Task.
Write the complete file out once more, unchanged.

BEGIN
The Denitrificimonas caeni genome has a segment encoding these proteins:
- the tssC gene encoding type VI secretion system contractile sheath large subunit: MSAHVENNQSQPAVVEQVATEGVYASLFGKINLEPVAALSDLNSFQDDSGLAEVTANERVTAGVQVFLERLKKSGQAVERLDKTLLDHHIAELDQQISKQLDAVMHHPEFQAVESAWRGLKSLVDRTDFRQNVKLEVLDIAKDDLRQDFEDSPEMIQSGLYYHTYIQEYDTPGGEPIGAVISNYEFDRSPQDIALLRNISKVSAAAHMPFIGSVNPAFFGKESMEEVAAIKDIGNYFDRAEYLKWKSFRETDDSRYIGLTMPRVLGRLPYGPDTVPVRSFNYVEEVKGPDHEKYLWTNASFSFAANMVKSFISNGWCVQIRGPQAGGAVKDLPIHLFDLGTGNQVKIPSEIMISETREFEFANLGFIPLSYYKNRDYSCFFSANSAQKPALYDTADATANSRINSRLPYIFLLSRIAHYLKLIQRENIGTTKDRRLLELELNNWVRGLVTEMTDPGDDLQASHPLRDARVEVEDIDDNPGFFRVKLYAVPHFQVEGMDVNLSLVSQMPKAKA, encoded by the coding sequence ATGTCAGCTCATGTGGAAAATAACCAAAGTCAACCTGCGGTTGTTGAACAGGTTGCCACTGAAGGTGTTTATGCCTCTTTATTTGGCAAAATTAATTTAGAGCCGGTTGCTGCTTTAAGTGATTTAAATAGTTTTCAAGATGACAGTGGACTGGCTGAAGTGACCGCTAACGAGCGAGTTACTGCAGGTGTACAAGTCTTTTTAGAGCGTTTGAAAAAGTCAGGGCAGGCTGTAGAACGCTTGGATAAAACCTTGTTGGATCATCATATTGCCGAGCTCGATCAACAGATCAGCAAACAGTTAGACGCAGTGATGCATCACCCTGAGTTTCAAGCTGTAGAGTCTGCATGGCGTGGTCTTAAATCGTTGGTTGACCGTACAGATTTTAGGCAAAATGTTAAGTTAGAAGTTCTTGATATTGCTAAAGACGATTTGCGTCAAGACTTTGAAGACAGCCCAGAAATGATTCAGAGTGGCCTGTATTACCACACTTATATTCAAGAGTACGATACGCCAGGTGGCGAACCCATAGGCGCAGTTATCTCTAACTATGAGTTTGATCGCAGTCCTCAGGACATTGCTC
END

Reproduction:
The Denitrificimonas caeni genome has a segment encoding these proteins:
- the tssC gene encoding type VI secretion system contractile sheath large subunit: MSAHVENNQSQPAVVEQVATEGVYASLFGKINLEPVAALSDLNSFQDDSGLAEVTANERVTAGVQVFLERLKKSGQAVERLDKTLLDHHIAELDQQISKQLDAVMHHPEFQAVESAWRGLKSLVDRTDFRQNVKLEVLDIAKDDLRQDFEDSPEMIQSGLYYHTYIQEYDTPGGEPIGAVISNYEFDRSPQDIALLRNISKVSAAAHMPFIGSVNPAFFGKESMEEVAAIKDIGNYFDRAEYLKWKSFRETDDSRYIGLTMPRVLGRLPYGPDTVPVRSFNYVEEVKGPDHEKYLWTNASFSFAANMVKSFISNGWCVQIRGPQAGGAVKDLPIHLFDLGTGNQVKIPSEIMISETREFEFANLGFIPLSYYKNRDYSCFFSANSAQKPALYDTADATANSRINSRLPYIFLLSRIAHYLKLIQRENIGTTKDRRLLELELNNWVRGLVTEMTDPGDDLQASHPLRDARVEVEDIDDNPGFFRVKLYAVPHFQVEGMDVNLSLVSQMPKAKA, encoded by the coding sequence ATGTCAGCTCATGTGGAAAATAACCAAAGTCAACCTGCGGTTGTTGAACAGGTTGCCACTGAAGGTGTTTATGCCTCTTTATTTGGCAAAATTAATTTAGAGCCGGTTGCTGCTTTAAGTGATTTAAATAGTTTTCAAGATGACAGTGGACTGGCTGAAGTGACCGCTAACGAGCGAGTTACTGCAGGTGTACAAGTCTTTTTAGAGCGTTTGAAAAAGTCAGGGCAGGCTGTAGAACGCTTGGATAAAACCTTGTTGGATCATCATATTGCCGAGCTCGATCAACAGATCAGCAAACAGTTAGACGCAGTGATGCATCACCCTGAGTTTCAAGCTGTAGAGTCTGCATGGCGTGGTCTTAAATCGTTGGTTGACCGTACAGATTTTAGGCAAAATGTTAAGTTAGAAGTTCTTGATATTGCTAAAGACGATTTGCGTCAAGACTTTGAAGACAGCCCAGAAATGATTCAGAGTGGCCTGTATTACCACACTTATATTCAAGAGTACGATACGCCAGGTGGCGAACCCATAGGCGCAGTTATCTCTAACTATGAGTTTGATCGCAGTCCTCAGGACATTGCTC